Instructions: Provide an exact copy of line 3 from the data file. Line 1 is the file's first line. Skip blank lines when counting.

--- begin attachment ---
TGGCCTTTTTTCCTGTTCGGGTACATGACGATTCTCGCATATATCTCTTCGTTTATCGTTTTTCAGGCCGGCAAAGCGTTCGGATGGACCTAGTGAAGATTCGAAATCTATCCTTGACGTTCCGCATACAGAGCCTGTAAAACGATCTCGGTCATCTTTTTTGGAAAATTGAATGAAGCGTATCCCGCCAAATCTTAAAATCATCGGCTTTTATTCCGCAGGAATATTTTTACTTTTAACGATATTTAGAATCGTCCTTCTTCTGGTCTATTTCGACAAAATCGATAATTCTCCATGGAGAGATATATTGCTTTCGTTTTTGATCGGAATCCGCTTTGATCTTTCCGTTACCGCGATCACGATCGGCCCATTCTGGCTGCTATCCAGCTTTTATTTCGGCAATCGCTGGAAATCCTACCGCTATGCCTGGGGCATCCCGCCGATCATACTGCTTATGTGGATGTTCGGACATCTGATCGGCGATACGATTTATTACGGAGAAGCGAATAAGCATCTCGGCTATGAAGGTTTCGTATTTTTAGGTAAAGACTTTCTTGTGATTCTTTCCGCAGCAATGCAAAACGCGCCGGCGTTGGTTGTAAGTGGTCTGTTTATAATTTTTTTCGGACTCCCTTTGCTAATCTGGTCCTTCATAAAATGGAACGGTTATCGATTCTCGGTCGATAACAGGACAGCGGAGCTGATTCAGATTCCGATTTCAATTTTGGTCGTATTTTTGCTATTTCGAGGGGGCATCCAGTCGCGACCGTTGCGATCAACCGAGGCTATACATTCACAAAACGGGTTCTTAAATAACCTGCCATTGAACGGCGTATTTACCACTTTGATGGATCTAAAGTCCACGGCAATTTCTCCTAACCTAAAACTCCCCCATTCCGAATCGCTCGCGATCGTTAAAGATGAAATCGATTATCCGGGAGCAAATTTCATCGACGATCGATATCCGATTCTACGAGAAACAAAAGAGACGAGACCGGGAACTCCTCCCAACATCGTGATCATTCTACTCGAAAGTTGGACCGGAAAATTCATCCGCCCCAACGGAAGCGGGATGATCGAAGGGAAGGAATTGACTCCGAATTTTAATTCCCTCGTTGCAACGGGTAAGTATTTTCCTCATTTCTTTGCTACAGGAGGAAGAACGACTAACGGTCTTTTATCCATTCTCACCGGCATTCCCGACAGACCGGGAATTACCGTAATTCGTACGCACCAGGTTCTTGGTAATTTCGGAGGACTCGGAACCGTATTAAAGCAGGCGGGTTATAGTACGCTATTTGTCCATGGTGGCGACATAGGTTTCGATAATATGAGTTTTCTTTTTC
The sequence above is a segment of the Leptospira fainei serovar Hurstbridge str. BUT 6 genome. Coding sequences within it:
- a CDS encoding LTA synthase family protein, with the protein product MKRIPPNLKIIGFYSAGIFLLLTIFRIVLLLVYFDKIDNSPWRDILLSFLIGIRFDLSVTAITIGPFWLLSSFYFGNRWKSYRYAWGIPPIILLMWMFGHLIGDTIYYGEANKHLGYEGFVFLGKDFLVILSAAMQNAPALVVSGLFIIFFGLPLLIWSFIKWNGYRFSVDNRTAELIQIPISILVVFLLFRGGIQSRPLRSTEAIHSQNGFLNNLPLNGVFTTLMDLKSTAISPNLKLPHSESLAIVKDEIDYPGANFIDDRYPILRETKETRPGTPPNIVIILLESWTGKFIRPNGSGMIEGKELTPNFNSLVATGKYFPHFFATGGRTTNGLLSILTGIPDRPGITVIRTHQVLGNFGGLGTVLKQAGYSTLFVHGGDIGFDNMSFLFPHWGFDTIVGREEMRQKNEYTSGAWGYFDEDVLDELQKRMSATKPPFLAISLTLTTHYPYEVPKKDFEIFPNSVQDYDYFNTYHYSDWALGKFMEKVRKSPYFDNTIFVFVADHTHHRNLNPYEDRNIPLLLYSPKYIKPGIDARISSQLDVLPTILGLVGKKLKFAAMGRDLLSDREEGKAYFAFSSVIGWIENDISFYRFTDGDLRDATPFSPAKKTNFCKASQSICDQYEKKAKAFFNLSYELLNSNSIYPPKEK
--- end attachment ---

- a CDS encoding LTA synthase family protein, with the protein product MKRIPPNLKIIGFYSAGIFLLLTIFRIVLLLVYFDKIDNSPWRDILLSFLIGIRFDLSVTAITIGPFWLLSSFYFGNRWKSYRYAWGIPPIILLMWMFGHLIGDTIYYGEANKHLGYEGFVFLGKDFLVILSAAMQNAPALVVSGLFIIFFGLPLLIWSFIKWNGYRFSVDNRTAELIQIPISILVVFLLFRGGIQSRPLRSTEAIHSQNGFLNNLPLNGVFTTLMDLKSTAISPNLKLPHSESLAIVKDEIDYPGANFIDDRYPILRETKETRPGTPPNIVIILLESWTGKFIRPNGSGMIEGKELTPNFNSLVATGKYFPHFFATGGRTTNGLLSILTGIPDRPGITVIRTHQVLGNFGGLGTVLKQAGYSTLFVHGGDIGFDNMSFLFPHWGFDTIVGREEMRQKNEYTSGAWGYFDEDVLDELQKRMSATKPPFLAISLTLTTHYPYEVPKKDFEIFPNSVQDYDYFNTYHYSDWALGKFMEKVRKSPYFDNTIFVFVADHTHHRNLNPYEDRNIPLLLYSPKYIKPGIDARISSQLDVLPTILGLVGKKLKFAAMGRDLLSDREEGKAYFAFSSVIGWIENDISFYRFTDGDLRDATPFSPAKKTNFCKASQSICDQYEKKAKAFFNLSYELLNSNSIYPPKEK